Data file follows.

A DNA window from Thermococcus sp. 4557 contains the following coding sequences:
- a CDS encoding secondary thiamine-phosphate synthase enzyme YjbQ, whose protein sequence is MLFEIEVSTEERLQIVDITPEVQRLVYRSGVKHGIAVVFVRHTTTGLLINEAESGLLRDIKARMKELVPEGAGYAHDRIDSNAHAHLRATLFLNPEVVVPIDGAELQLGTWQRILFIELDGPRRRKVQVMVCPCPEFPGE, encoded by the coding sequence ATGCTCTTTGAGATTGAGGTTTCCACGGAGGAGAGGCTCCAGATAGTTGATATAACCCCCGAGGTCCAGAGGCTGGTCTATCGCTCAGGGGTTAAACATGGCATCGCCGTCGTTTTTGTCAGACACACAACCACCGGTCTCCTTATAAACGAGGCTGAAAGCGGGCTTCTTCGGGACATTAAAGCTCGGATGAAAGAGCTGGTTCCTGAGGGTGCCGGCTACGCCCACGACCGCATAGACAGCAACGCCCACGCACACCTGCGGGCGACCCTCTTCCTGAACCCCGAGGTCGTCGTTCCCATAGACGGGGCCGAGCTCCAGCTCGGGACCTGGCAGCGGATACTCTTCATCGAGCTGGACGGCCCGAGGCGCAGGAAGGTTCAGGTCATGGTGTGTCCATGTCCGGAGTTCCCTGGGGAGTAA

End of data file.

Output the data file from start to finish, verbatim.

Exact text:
A DNA window from Thermococcus sp. 4557 contains the following coding sequences:
- a CDS encoding secondary thiamine-phosphate synthase enzyme YjbQ, whose protein sequence is MLFEIEVSTEERLQIVDITPEVQRLVYRSGVKHGIAVVFVRHTTTGLLINEAESGLLRDIKARMKELVPEGAGYAHDRIDSNAHAHLRATLFLNPEVVVPIDGAELQLGTWQRILFIELDGPRRRKVQVMVCPCPEFPGE, encoded by the coding sequence ATGCTCTTTGAGATTGAGGTTTCCACGGAGGAGAGGCTCCAGATAGTTGATATAACCCCCGAGGTCCAGAGGCTGGTCTATCGCTCAGGGGTTAAACATGGCATCGCCGTCGTTTTTGTCAGACACACAACCACCGGTCTCCTTATAAACGAGGCTGAAAGCGGGCTTCTTCGGGACATTAAAGCTCGGATGAAAGAGCTGGTTCCTGAGGGTGCCGGCTACGCCCACGACCGCATAGACAGCAACGCCCACGCACACCTGCGGGCGACCCTCTTCCTGAACCCCGAGGTCGTCGTTCCCATAGACGGGGCCGAGCTCCAGCTCGGGACCTGGCAGCGGATACTCTTCATCGAGCTGGACGGCCCGAGGCGCAGGAAGGTTCAGGTCATGGTGTGTCCATGTCCGGAGTTCCCTGGGGAGTAA